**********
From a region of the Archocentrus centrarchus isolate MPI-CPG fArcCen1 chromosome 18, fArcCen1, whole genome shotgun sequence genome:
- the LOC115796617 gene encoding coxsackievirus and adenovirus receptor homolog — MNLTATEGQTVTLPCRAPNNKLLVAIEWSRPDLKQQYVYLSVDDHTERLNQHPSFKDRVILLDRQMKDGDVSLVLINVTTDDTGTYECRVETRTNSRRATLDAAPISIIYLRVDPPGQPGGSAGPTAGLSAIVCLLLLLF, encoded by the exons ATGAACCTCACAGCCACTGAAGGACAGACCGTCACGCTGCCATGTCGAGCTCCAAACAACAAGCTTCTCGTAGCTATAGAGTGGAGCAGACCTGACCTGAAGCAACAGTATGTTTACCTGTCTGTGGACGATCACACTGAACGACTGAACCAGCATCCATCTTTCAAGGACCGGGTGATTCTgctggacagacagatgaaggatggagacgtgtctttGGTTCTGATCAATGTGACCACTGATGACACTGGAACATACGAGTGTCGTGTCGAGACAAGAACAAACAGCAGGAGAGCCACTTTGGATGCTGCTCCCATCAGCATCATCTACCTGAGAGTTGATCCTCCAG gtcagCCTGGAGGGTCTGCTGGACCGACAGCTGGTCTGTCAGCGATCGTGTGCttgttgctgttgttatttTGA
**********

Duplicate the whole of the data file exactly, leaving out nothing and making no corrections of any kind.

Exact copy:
From a region of the Archocentrus centrarchus isolate MPI-CPG fArcCen1 chromosome 18, fArcCen1, whole genome shotgun sequence genome:
- the LOC115796617 gene encoding coxsackievirus and adenovirus receptor homolog — MNLTATEGQTVTLPCRAPNNKLLVAIEWSRPDLKQQYVYLSVDDHTERLNQHPSFKDRVILLDRQMKDGDVSLVLINVTTDDTGTYECRVETRTNSRRATLDAAPISIIYLRVDPPGQPGGSAGPTAGLSAIVCLLLLLF, encoded by the exons ATGAACCTCACAGCCACTGAAGGACAGACCGTCACGCTGCCATGTCGAGCTCCAAACAACAAGCTTCTCGTAGCTATAGAGTGGAGCAGACCTGACCTGAAGCAACAGTATGTTTACCTGTCTGTGGACGATCACACTGAACGACTGAACCAGCATCCATCTTTCAAGGACCGGGTGATTCTgctggacagacagatgaaggatggagacgtgtctttGGTTCTGATCAATGTGACCACTGATGACACTGGAACATACGAGTGTCGTGTCGAGACAAGAACAAACAGCAGGAGAGCCACTTTGGATGCTGCTCCCATCAGCATCATCTACCTGAGAGTTGATCCTCCAG gtcagCCTGGAGGGTCTGCTGGACCGACAGCTGGTCTGTCAGCGATCGTGTGCttgttgctgttgttatttTGA